Most undead retain their memory.
It depends on the particular creature in question, but most types of undead retain at least some memory of their previous life.
Sometimes, the undead has a clear and sharp memory of who they were, like for a mummy, ghost, wight, or lich -- some forms of undeath are, for most purposes, simply life continued by other means.
In other cases, it's a vague recollection. Wraiths "might retain a few memories of their mortal life as shadowy echoes"; a flameskull "dimly recalls its former life"; and skeletons "sometimes pantomime actions from their past lives, their bones echoing the rote behaviors of their former living selves."
A few kinds of undead specifically have no memory of being alive. A zombie in particular is entirely mindless, and "retains no vestiges of its former self."
In the specific case of create undead, wights are clearly stated to retain their memories of life, though they are bound to the entity that turned them.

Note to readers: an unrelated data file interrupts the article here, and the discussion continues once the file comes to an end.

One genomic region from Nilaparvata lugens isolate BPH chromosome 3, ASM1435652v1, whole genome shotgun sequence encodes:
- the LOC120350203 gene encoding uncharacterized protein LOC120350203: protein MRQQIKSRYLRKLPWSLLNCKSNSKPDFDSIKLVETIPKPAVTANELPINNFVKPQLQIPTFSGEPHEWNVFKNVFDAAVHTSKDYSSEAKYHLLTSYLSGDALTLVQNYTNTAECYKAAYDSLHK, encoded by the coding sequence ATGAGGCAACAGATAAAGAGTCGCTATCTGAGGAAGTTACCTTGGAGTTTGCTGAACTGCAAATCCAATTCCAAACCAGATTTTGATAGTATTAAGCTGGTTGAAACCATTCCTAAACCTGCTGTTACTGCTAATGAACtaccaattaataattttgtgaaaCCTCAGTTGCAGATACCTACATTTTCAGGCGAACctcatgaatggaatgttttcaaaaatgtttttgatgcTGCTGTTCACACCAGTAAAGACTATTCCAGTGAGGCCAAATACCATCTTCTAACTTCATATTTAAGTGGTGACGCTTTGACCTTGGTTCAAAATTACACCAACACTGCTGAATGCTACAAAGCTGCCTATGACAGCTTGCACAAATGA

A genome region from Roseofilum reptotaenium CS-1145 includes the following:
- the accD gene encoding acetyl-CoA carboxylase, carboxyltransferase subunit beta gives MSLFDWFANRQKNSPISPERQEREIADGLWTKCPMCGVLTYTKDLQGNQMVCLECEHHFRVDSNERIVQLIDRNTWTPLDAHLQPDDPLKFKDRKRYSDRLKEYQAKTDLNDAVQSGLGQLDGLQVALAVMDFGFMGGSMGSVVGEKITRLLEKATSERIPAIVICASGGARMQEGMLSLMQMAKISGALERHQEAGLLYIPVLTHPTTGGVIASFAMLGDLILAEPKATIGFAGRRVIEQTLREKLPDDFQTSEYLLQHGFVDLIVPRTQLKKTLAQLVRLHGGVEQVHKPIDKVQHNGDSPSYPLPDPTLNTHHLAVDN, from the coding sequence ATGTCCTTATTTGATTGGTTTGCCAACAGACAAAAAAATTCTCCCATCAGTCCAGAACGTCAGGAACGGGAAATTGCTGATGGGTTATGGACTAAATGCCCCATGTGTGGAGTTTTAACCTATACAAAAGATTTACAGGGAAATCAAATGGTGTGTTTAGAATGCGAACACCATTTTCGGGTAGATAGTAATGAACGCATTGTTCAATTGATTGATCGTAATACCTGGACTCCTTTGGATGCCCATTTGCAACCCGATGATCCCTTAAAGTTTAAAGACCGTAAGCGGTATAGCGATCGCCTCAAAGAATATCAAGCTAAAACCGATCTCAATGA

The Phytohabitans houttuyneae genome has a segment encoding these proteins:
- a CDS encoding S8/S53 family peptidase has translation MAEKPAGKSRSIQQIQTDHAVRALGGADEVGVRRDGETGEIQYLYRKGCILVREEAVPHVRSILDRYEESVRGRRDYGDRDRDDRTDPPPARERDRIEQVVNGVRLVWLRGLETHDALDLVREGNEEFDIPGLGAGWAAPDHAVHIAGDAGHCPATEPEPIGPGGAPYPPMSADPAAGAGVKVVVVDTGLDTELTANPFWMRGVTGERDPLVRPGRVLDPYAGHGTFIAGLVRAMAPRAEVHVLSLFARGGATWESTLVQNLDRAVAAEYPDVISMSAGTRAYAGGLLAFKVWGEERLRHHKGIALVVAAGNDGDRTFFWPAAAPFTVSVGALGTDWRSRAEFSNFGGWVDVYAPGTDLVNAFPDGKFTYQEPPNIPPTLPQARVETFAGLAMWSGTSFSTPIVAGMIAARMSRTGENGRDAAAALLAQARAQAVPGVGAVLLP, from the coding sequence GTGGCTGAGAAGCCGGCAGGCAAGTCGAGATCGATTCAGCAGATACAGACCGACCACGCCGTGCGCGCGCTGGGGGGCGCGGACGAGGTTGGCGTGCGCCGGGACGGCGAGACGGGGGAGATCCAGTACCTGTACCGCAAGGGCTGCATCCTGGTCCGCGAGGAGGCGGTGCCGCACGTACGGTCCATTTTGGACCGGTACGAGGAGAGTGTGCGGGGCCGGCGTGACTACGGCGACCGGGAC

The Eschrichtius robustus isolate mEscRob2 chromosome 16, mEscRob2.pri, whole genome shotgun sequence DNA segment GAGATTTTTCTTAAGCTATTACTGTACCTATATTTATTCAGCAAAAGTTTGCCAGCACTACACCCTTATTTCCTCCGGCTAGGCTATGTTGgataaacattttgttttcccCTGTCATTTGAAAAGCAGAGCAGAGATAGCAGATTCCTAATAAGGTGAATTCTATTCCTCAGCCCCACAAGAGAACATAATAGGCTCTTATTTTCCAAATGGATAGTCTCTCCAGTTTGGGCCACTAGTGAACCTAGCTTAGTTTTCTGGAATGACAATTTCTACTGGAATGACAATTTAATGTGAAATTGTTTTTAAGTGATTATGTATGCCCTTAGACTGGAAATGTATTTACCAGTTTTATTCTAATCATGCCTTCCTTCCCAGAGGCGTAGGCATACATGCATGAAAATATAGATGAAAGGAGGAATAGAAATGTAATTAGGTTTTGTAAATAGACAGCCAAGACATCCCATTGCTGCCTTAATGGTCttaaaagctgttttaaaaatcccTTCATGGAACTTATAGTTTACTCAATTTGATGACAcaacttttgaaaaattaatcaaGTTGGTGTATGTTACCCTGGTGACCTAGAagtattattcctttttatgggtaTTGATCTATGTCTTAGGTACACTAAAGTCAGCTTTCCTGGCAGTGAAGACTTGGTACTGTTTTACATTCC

But it's ambiguous for some.
Some undead creatures' memories aren't clearly defined in the official write-up. Notable for create undead, the descriptions for Ghouls and Ghasts doesn't address the question of memories one way or the other. Meanwhile, the section on Vampires in the Monster Manual equivocates: "Whether or not a vampire retains any memories from its former life..." There is no explanation offered about what the options are, how common they might be, or what factors or situations can lead to either the retention of memories or the failure to do so.
In general, it's case-by-case and you'll have to look up the specific undead you're dealing with to find out whether they have a memory of life and to what degree, though the book still may not entirely answer the question.